Atlas Air Worldwide Holdings (AAWW) reported a second-quarter net loss of $21.2 million, down from net income of $38.9 million for 2Q 2017, due to an unrealized $50 million loss on outstanding warrants. However, after adjustments, the company saw a 70.8% increase in adjusted net income, to $49.7 million. Operating income rose 4.2% to $60.9 million and total operating revenues increased 28.8% to $666 million, with support from substantial growth in block hours for the ACMI, Cargo Charter, and Passenger Charter segments.
Of interest during the call were CEO Bill Flynn’s comments on the A330 converted freighter in response to questions about future fleet growth. The A330 production and converted freighters have gotten off to a slow start in global fleets, but Flynn said that the many passenger A330s in service present “a growing opportunity and a good opportunity” for conversion to freighter configuration.
Looking at the results by operating segment:
ACMI (including CMI): ACMI block hours increased 18.8% to 53,230. While average utilization in block hours per day fell 4.4% to 8.7, operating revenue for the segment rose by 21.2% to $278 million thanks to a higher average rate per block hour. Direct contribution for the segment declined by just under 1% to $52.7 million.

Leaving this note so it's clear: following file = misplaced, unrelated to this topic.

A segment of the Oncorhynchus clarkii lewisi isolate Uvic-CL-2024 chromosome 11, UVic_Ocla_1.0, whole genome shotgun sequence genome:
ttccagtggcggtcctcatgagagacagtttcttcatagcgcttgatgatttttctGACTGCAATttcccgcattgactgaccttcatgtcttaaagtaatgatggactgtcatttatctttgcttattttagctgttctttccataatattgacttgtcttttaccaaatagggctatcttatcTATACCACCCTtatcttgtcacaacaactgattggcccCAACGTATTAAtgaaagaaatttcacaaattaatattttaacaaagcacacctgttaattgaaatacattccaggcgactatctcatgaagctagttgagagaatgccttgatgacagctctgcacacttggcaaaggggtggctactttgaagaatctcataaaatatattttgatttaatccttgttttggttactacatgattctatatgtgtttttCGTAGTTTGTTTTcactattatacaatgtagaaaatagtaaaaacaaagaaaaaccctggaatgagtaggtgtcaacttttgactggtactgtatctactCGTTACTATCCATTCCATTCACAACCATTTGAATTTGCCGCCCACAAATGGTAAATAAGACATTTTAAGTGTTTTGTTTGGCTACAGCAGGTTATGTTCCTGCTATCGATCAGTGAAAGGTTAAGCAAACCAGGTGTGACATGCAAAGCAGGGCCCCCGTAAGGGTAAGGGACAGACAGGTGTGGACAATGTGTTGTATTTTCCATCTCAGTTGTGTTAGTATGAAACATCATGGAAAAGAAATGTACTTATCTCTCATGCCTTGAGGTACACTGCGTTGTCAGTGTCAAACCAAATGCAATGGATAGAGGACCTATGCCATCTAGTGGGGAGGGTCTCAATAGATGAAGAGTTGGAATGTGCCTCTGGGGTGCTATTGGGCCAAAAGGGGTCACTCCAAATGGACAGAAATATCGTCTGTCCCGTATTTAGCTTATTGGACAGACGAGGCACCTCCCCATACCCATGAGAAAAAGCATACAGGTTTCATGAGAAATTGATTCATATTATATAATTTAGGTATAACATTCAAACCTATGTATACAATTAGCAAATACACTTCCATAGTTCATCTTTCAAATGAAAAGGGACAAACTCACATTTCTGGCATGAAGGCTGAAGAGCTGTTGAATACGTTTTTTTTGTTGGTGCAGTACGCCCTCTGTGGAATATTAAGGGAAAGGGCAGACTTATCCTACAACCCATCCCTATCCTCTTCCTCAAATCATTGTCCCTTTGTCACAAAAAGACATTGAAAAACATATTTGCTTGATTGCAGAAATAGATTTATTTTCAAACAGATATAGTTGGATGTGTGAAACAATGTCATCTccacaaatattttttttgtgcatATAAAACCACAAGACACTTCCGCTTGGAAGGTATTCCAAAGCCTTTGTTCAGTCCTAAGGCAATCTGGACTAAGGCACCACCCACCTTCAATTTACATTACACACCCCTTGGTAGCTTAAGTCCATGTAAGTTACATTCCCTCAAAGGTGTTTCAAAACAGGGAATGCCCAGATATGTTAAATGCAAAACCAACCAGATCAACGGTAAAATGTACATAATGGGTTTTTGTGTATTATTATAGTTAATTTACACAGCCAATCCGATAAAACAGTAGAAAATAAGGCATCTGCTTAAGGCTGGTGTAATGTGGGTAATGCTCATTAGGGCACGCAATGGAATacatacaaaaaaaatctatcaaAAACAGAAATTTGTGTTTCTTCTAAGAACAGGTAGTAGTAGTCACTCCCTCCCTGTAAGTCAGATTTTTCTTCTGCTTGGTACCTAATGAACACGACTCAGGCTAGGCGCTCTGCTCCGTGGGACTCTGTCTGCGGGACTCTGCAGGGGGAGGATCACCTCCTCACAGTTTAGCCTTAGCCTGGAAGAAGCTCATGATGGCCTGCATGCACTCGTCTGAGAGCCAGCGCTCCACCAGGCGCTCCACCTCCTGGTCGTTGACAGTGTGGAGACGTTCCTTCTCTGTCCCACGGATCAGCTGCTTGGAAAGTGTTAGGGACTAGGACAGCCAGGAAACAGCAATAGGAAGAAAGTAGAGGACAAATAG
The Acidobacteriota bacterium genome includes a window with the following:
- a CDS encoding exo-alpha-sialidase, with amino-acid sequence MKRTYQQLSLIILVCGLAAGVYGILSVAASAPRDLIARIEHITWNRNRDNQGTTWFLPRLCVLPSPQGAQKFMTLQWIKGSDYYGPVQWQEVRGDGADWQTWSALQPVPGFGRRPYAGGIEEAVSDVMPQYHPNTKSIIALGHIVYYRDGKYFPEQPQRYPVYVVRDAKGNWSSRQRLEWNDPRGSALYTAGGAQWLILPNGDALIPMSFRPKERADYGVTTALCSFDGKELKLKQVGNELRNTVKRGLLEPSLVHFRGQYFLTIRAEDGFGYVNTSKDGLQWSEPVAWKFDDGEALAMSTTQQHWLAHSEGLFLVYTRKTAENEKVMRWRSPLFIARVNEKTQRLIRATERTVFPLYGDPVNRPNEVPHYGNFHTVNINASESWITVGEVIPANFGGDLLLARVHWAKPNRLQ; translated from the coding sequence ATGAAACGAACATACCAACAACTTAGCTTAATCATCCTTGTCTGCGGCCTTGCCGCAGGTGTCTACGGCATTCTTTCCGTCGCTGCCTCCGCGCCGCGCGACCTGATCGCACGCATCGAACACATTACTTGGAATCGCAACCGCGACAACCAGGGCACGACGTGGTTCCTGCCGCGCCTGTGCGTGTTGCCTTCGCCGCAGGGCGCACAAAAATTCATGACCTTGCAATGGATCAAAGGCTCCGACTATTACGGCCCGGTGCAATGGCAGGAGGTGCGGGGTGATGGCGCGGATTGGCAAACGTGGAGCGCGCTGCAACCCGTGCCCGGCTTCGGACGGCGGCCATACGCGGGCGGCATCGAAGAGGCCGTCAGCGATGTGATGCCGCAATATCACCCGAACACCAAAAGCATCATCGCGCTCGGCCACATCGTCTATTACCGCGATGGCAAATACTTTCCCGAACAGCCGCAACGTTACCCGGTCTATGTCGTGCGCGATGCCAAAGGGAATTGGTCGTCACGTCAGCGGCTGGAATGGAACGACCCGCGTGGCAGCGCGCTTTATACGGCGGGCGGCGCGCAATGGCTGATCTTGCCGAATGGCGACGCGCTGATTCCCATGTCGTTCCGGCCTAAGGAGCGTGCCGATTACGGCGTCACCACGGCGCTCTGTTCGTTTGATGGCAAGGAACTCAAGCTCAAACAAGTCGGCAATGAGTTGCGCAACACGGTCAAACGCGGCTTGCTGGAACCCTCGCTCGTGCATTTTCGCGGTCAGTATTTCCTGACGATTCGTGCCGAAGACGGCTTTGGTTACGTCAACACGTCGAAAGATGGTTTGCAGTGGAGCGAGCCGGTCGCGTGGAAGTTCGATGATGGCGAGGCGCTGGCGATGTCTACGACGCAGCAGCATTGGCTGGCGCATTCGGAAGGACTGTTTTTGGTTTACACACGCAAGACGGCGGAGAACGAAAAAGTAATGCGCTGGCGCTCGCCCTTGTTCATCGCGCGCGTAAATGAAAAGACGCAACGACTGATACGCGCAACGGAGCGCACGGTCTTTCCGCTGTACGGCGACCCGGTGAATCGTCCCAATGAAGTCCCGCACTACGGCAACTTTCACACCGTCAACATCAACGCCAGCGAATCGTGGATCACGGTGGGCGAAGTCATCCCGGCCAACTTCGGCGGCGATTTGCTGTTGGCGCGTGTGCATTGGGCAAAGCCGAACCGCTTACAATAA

The increase in block hours during the quarter was due to increased flying for Amazon, the start-up of 747-700F flying for several new customers, and redeployment of a 747-8F from the charter segment to ACMI. Atlas now has fifteen freighter-converted 767-300s operating for Amazon, and still plans to add five more into service for the e-commerce giant by the end of 2018.
Charter: Cargo charter block hours increased 23% to 13,887, while operating revenues for the Charter segment increased 35.6% to $347 million. During the call, Flynn noted that charter activity has changed for the company from what was typically a seasonal business peaking during the fourth quarter, out of Asia, to what has now become “a 52-week business” driven by robust commerce activity (particularly newly released consumer electronics), and serving other markets as well as Asia.
Dry leasing: Revenues for the segment increased 39.9% during the quarter to $40.0 million, thanks to placement of additional 767-300Fs through the second half of 2017 and first-half 2018, as well as a 777F earlier in 2018.
Following the successful quarter, Atlas Air increased its guidance for the rest of 2018, and expects its full-year 2018 revenue to exceed $2.6 billion. Full-year block hours are expected 19% higher to around 300,000, and adjusted net income is expected to grow by 45-50% from 2017.